Saint Paul, writing to the Romans, applies the same thinking to the Christian community: those who are strong must bear with the weak.  It is not Christian “to please ourselves” (15:1).  Following Christ’s example, we are to make every effort to build up those who are weak.  Solidarity and shared responsibility must be the laws that govern the Christian family.
As God’s holy people, we too constantly find ourselves on the threshold of entering the Lord’s promised kingdom.  Yet, since we are also divided, we need to recall God’s summons to justice.  Christians too risk adopting the mentality known to the ancient Israelites and contemporary Indonesians, namely that in the pursuit of wealth, we forget about the weak and those in need.  It is easy to forget the fundamental equality existing among us: that once we were all slaves to sin, that the Lord saved us in baptism and called us his children.  It is easy to think that the spiritual grace granted us is our property, something to which we are due, our property.  The gifts we have received from God can also blind us to the gifts given to other Christians.  It is a grave sin to belittle or despise the gifts that the Lord has given our brothers and sisters, and to think that God somehow holds them in less esteem.  When we entertain such thoughts, we allow the very grace we have received to become a source of pride, injustice and division.  And how can we then enter the promised kingdom?
The worship befitting that kingdom, the worship demanded by justice, is a celebration that includes everyone, a feast in which gifts received are available to and shared by all.  To take the first steps towards the promised land that is our unity, we must first of all recognize with humility that the blessings we have received are not ours by right, but have come to us as a gift; they were given to be shared with others.  Then, we must acknowledge the value of the grace granted to other Christian communities.  As a result, we will want to partake of the gifts of others.  A Christian people renewed and enriched by this exchange of gifts will be a people capable of journeying firmly and confidently on the path that leads to unity.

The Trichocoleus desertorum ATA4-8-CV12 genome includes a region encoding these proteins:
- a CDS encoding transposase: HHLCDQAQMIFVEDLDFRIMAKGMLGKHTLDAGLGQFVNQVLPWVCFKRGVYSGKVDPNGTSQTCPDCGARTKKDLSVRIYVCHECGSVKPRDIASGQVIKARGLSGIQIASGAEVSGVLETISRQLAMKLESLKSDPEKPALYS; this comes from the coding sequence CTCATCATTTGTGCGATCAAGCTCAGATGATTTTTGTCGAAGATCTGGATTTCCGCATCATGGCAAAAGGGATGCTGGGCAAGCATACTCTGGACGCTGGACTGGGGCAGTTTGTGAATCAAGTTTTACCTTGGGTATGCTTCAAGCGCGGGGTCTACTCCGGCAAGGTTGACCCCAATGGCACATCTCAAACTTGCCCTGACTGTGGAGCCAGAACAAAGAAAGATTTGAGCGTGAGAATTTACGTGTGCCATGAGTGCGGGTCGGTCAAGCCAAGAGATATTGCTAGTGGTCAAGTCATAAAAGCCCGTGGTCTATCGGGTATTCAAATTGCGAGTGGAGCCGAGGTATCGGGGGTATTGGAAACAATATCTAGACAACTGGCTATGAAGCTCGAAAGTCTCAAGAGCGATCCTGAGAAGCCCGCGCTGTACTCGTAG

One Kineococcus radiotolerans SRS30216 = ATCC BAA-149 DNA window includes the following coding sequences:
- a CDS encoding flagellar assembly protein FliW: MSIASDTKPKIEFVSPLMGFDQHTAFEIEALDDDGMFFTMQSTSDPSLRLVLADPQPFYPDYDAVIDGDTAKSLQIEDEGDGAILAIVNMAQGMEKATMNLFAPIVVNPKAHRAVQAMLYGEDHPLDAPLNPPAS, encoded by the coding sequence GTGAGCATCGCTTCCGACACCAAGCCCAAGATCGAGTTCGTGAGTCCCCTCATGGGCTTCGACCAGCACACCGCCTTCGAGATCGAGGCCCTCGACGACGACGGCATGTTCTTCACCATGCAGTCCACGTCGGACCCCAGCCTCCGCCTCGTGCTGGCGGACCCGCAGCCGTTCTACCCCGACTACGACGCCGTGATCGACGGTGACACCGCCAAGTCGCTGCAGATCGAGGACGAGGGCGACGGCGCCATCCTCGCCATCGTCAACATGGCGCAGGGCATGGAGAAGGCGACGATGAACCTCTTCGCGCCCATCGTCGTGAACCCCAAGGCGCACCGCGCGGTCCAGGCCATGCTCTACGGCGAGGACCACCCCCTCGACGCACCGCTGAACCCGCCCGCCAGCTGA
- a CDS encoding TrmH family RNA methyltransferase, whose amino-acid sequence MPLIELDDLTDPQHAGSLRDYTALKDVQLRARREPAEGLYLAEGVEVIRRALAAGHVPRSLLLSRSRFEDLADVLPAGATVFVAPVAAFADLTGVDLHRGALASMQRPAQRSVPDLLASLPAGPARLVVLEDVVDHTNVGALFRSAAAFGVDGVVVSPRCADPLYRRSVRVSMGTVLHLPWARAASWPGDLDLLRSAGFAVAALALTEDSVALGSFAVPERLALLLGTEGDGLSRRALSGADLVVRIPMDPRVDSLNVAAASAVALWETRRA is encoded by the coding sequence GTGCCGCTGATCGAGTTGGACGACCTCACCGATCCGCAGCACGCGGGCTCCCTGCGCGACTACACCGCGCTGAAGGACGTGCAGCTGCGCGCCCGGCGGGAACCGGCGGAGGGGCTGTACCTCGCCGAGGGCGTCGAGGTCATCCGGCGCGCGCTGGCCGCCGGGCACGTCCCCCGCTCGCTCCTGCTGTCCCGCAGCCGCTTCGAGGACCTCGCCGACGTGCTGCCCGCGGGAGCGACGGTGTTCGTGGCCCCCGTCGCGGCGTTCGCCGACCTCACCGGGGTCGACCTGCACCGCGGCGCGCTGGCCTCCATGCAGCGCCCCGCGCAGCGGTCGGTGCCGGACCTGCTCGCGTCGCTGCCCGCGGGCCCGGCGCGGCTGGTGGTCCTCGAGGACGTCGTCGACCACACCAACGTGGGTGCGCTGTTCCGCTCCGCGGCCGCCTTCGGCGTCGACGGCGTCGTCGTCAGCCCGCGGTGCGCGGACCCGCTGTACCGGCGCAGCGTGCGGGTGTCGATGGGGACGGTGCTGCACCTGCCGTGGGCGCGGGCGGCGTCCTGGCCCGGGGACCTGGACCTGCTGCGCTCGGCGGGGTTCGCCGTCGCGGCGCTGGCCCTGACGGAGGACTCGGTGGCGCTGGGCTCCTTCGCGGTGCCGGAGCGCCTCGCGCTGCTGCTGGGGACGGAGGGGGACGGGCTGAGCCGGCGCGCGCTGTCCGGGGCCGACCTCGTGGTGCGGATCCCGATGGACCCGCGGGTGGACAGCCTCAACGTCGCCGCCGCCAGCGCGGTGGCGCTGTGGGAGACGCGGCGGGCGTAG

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Wow True Story of how a Muslim Imam Prevented a Deadly Attack on Christian Church on Christmas Eve

Imam prevented a deadly attack against church on the eve of Coptic Christmas Eve.
 Sheikh Saad Askar shouted warnings to Christians after two Al-Azhar students noticed the possible attacker. The imam called on Christians and Muslims to :
“stand by each other’s side and take care of each other. Those who target places of worship have no religion and are neither Muslim nor Christian”. 

 The bomb attack against the church in east Cairo was averted thanks to the prompt action of the Muslim cleric, Imam Saad Askar who also called the police. When the bomb squad tried to dismantle the devices, one exploded killing a bomb disposal expert.